Jayanta Talukdar has been the most charismatic athlete Assam has produced so far. Born in 1987 in Guwahati, Jayanta was spotted in the year 2000 during a selection trial for archery. Prior to that, his father Ranjan Taludkdar bought an Indian bow for him and his brother, from Shillong, with which he practised at his residence at Bagharbori in Guwahati. He was invited to attend a trial at the prestigious Tata Archery Academy, Jamshedpur, that very year. Jayanta surprised everybody by finishing first among the 50 boys and girls at the camp who had come from all over the country.

Archery suited Jayanta who has a strong physical stature coupled with endurance and mental toughness. Immediately after joining the Tata Academy he was selected to represent Jharkhand in the Junior National Archery Championship, and in that very year (2003), he was picked by the national selectors to represent the country.

In the year 2005, Jayanta surprised the whole nation when at the age of 18 and almost at the beginning of his career in archery, he toppled the bigwigs at the 25th Senior National Archery Championship held at Ernakulum, and became the new Senior National Champion in the recurve individual event of archery. He retained the title the next year at Kolkata.

He made his international debut with the Asian Championship in the year 2003 held at Yangon, where the Indian team grabbed a silver medal. He played in the Asian Championship 2005 held at New Delhi, where the Indian team again made a podium-finish with a silver medal.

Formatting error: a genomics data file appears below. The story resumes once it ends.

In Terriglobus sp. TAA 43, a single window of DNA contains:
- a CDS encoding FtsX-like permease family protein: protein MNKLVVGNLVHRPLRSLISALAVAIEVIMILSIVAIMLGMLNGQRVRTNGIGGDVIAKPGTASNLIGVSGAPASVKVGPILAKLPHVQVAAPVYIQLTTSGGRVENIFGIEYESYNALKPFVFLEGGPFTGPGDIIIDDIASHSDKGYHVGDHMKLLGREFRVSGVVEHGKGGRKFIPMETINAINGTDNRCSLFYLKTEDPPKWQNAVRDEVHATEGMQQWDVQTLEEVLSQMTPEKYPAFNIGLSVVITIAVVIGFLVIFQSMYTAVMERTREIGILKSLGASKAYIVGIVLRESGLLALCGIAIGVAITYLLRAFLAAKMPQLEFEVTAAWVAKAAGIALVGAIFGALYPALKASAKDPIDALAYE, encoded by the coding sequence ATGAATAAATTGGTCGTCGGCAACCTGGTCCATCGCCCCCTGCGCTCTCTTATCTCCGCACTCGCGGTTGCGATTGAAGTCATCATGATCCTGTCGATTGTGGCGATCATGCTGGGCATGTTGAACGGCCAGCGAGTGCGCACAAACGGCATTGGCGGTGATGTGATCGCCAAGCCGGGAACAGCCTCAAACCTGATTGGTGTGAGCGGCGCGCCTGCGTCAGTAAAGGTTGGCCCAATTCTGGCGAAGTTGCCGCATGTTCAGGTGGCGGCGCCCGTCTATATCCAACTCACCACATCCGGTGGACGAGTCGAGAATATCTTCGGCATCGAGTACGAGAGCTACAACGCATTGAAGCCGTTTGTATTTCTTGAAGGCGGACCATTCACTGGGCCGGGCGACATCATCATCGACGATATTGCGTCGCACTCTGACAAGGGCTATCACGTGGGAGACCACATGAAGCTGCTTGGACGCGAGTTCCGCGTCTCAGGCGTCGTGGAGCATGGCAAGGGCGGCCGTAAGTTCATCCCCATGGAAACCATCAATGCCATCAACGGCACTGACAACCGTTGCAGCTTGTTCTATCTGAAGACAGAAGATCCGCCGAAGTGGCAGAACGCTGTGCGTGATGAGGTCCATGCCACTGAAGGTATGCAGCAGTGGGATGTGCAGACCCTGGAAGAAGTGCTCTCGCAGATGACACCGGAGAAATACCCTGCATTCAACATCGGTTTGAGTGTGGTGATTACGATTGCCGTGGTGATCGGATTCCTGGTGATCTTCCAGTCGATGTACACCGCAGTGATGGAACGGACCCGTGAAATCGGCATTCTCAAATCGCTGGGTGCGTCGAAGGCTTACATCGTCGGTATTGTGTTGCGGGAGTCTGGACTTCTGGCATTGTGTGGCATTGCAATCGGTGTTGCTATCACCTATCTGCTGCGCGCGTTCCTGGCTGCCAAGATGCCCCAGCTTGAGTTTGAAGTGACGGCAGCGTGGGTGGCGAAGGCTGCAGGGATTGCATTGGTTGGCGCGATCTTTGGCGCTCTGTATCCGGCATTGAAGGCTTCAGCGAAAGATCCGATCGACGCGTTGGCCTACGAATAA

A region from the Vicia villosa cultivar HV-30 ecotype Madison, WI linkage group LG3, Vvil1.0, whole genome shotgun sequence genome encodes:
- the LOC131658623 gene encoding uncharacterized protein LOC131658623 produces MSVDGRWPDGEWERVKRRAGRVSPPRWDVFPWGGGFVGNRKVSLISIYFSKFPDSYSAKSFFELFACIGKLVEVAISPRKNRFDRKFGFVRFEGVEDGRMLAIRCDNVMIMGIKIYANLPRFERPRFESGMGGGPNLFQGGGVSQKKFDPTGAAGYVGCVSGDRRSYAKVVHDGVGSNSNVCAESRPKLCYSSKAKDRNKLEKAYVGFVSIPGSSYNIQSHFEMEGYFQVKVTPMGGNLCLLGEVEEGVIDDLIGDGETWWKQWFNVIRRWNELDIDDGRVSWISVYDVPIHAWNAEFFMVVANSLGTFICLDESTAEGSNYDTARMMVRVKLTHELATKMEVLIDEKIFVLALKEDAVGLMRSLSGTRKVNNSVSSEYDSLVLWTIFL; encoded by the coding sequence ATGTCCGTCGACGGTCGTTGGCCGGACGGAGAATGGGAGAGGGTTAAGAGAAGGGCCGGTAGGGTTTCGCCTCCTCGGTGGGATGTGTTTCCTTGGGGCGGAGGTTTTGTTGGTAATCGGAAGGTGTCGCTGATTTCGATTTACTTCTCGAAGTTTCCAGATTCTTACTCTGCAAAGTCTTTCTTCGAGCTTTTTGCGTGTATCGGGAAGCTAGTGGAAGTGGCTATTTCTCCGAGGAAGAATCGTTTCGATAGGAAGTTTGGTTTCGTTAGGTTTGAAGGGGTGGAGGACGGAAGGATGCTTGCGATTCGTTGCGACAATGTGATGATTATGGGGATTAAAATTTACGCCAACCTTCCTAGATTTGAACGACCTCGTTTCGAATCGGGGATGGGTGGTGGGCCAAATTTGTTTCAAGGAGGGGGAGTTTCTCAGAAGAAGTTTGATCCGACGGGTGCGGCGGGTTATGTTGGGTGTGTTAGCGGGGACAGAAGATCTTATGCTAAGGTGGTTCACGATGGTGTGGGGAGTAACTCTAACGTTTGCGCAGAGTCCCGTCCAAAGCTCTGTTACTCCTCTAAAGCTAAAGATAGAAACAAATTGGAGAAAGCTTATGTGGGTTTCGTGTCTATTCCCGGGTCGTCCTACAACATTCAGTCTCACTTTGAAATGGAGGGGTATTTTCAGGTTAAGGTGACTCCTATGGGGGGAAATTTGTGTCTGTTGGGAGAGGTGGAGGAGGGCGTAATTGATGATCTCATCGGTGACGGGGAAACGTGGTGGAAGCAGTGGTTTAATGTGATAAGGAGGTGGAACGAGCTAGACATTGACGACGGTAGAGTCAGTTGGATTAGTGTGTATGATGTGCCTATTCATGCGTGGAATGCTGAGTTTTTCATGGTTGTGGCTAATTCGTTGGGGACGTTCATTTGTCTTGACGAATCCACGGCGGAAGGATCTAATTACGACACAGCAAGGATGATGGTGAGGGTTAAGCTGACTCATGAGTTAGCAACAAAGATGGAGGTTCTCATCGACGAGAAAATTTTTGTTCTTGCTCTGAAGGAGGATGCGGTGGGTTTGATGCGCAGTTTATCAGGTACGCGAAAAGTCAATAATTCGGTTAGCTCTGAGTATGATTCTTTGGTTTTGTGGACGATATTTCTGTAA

In the Britain Junior World Archery Championship in 2004, the Indian team won a silver medal and Jayanta was the highest scorer among the national team members. It was the nation’s first ever medal at a world championship tournament in archery. Jayanta reached one of the most vital chapters of his career when he was selected for the Indian team for the Sydney Olympic Games in 2004. He finished 11th in the team event and 43rd in the individual category. Further, Jayanta contributed to his team winning a silver medal at the World Championship held at Madrid in Spain the next year. Significantly, Jayanta was adjudged the best Indian performer at the tournament. In that very year he also won a gold medal in the Colombo South Asian Federation (SAF) Games.

A gold medal in the FITA Meteksan Archery World Cup tournament held at Porec, Croatia in 2006 is the highest achievement for Jayanta in his illustrious career. He is the first ever Indian to achieve the feat. In that championship, Jayanta defeated Magnus Petersson of Sweden by 108-105 points in the final round to win the gold medal. He repeated this feat in 2009 at the same venue, and also struck gold in the team event. This performance took him to a career best world ranking of two. He then won a bronze medal in the team event at the Asian Games in Doha in 2006. Along with Rahul Banerjee, Tarundeep Rai and Mangal Champia, he won multiple gold medals in the team event in the Archery World Cups.

He won a bronze medal in the individual event at the Commonwealth Games in New Delhi in 2010 and later that year, he won the bronze medal in the team event at the Asian Games in China. He qualified for the London Olympics and helped the Indian team qualify for the London Olympics when they finished runners-up at the Olympics qualification tournament in the USA in 2011.

In 2007, Jayanta was honoured with the coveted Arjuna Award by the central government. Thus the Guwahati boy became the third Assamese to win the prestigious award of the Indian sports. Jayanta’s meek and mild attitude always attracts those who come close to him. Despite being a hero of Indian sports, he maintains a low profile.


Pabitra Gogoi

The writer is Chief Reporter, The Assam Tribune and is associated with sports journalism for the last 30 years.